Jpost photographer attacked during Pinto Supreme Court appeal of 1 year jail sentence

“At the end of the court hearing, his supporters started to beat me. One of them broke my camera and a second one pushed me on the floor."

November 16, 2015 18:35
1 minute read.
Marc Israel Sellem

Marc Israel Sellem,the chief photographer for ‘The Jerusalem Post’ . (photo credit: MARC ISRAEL SELLEM/THE JERUSALEM POST)

The Jerusalem Post’s Marc Israel Sellem and about a dozen other photographers were attacked on Monday by supporters of Rabbi Yoshiyahu Yosef Pinto while trying to photograph him as he left the Supreme Court hearing room where he was appealing his one-year jail sentence.

According to Sellem, Pinto “arrived with 18 sympathizers to make sure that we would not photograph him,” although Pinto has no court order to prevent photographers from documenting his arrival at hearings on his appeal of his sentence for bribery.

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Sellem said that “at the end of the court hearing, his supporters started to beat me. One of them broke my camera and a second one pushed me on the floor.”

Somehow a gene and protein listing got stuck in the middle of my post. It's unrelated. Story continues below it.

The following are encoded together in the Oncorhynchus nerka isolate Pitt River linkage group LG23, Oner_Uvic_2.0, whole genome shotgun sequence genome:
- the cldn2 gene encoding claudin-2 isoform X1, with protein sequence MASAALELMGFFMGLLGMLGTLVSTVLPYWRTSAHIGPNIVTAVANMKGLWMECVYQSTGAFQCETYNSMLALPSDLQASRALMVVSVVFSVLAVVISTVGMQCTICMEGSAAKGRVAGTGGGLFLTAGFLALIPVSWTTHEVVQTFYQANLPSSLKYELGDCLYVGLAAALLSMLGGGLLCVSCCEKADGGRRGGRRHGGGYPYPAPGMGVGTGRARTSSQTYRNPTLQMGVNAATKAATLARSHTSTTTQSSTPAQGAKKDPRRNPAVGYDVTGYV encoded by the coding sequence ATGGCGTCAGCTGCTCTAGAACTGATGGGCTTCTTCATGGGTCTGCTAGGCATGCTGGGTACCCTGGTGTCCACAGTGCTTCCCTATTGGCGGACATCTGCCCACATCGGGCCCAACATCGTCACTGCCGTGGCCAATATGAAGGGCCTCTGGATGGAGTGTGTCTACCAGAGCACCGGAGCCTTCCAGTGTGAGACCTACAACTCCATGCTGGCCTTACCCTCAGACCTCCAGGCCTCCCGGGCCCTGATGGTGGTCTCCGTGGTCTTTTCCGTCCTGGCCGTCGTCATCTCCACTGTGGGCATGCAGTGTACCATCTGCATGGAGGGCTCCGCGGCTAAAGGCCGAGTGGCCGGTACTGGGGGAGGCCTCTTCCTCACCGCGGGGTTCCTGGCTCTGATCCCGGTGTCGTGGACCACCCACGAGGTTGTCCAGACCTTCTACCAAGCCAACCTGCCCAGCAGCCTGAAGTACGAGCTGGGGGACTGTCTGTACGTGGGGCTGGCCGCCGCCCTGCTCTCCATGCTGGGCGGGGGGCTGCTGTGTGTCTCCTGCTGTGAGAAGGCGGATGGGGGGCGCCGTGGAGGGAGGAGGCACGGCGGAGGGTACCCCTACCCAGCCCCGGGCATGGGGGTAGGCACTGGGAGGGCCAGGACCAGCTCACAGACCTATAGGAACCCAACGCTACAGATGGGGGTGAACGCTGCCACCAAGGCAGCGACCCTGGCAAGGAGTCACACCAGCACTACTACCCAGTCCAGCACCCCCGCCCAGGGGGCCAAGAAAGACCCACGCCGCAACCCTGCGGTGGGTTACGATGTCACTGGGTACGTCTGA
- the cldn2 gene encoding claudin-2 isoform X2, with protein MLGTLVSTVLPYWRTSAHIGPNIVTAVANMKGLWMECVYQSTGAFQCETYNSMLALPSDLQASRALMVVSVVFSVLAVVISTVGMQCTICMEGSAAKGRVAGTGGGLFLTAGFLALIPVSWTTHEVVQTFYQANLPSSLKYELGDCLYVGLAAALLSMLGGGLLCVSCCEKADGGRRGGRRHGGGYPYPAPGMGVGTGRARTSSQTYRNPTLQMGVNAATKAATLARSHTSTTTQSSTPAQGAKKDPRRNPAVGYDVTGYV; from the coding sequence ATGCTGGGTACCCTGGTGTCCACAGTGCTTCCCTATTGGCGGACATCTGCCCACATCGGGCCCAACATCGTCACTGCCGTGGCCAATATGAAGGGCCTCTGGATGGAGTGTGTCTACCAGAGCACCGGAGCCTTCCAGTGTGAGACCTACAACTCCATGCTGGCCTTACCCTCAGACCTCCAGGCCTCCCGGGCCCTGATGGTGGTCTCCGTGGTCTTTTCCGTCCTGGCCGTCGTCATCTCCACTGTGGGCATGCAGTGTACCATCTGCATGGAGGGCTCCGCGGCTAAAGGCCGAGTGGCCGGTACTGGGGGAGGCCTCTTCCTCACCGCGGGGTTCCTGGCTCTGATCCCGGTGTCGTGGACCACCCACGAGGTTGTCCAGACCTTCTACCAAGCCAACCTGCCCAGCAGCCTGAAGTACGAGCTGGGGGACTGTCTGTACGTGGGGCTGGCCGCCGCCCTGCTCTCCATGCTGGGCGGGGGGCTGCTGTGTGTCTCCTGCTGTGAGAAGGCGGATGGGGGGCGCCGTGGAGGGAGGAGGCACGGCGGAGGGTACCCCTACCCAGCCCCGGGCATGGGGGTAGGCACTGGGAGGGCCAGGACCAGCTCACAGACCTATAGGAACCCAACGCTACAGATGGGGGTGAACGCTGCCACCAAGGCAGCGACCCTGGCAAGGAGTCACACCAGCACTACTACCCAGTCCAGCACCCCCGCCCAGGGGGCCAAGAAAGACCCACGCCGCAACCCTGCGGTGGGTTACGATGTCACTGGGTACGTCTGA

The Post’s photographer continued, “The thing that is unacceptable is that inside the Supreme Court, a civilian beat a photographer and prevented me from doing my work.”

Sellem added that it appeared that the court security had not anticipated the attack (there have been many Pinto hearings without attacks on photographers), and that he would be filing a complaint with the police later Monday night.

“Pinto has more bodyguards than Bibi,” Sellem remarked ironically.

Pinto was sentenced to his one-year prison sentence in May along with a NIS 1 million fine, a major blow to a man who had fought all out for community service and no jail time.

Later, Pinto fired his lawyer Eyal Rozovsky who handled the plea bargain, having fired another set of lawyers earlier, and hired Avigdor Feldman to file his appeal, including attempting to introduce new evidence.

The Supreme Court was not expected to rule on the appeal on Monday, but implied that it would not allow Pinto to introduce new evidence since he had accepted a plea bargain.

The charges against Pinto included his trying to bribe the police’s then-National Fraud Squad head Ephraim Bracha with $200,000 to get information from him about a criminal investigation into the Hazon Yeshaya foundation Pinto was running.

Bracha reported Pinto’s actions to his superiors, then continued to gather evidence on the rabbi.

This summer, Bracha committed suicide following a public campaign against him on a number of fronts, including by followers of Pinto via social media.

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